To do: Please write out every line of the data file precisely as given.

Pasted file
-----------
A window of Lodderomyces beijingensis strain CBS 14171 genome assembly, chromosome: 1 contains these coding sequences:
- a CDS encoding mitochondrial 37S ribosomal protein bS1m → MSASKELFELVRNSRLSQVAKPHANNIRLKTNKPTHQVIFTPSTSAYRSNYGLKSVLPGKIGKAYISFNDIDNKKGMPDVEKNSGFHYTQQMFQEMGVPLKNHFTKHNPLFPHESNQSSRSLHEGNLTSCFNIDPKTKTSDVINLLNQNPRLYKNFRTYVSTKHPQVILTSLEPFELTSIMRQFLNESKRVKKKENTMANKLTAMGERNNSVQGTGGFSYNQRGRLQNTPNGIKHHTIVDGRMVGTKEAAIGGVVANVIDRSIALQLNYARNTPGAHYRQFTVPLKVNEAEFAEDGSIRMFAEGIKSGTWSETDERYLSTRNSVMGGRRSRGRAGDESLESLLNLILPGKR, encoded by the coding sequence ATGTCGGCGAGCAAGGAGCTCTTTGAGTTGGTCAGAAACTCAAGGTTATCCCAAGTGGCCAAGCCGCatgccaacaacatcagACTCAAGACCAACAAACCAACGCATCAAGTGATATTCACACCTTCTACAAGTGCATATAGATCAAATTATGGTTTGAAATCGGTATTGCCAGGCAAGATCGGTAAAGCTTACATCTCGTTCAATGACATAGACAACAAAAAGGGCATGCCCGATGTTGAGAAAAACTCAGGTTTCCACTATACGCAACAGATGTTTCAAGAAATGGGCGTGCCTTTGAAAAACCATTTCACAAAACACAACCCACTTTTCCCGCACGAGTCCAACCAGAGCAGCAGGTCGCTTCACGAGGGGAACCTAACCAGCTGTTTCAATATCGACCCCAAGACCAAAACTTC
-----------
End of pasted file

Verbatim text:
A window of Lodderomyces beijingensis strain CBS 14171 genome assembly, chromosome: 1 contains these coding sequences:
- a CDS encoding mitochondrial 37S ribosomal protein bS1m → MSASKELFELVRNSRLSQVAKPHANNIRLKTNKPTHQVIFTPSTSAYRSNYGLKSVLPGKIGKAYISFNDIDNKKGMPDVEKNSGFHYTQQMFQEMGVPLKNHFTKHNPLFPHESNQSSRSLHEGNLTSCFNIDPKTKTSDVINLLNQNPRLYKNFRTYVSTKHPQVILTSLEPFELTSIMRQFLNESKRVKKKENTMANKLTAMGERNNSVQGTGGFSYNQRGRLQNTPNGIKHHTIVDGRMVGTKEAAIGGVVANVIDRSIALQLNYARNTPGAHYRQFTVPLKVNEAEFAEDGSIRMFAEGIKSGTWSETDERYLSTRNSVMGGRRSRGRAGDESLESLLNLILPGKR, encoded by the coding sequence ATGTCGGCGAGCAAGGAGCTCTTTGAGTTGGTCAGAAACTCAAGGTTATCCCAAGTGGCCAAGCCGCatgccaacaacatcagACTCAAGACCAACAAACCAACGCATCAAGTGATATTCACACCTTCTACAAGTGCATATAGATCAAATTATGGTTTGAAATCGGTATTGCCAGGCAAGATCGGTAAAGCTTACATCTCGTTCAATGACATAGACAACAAAAAGGGCATGCCCGATGTTGAGAAAAACTCAGGTTTCCACTATACGCAACAGATGTTTCAAGAAATGGGCGTGCCTTTGAAAAACCATTTCACAAAACACAACCCACTTTTCCCGCACGAGTCCAACCAGAGCAGCAGGTCGCTTCACGAGGGGAACCTAACCAGCTGTTTCAATATCGACCCCAAGACCAAAACTTC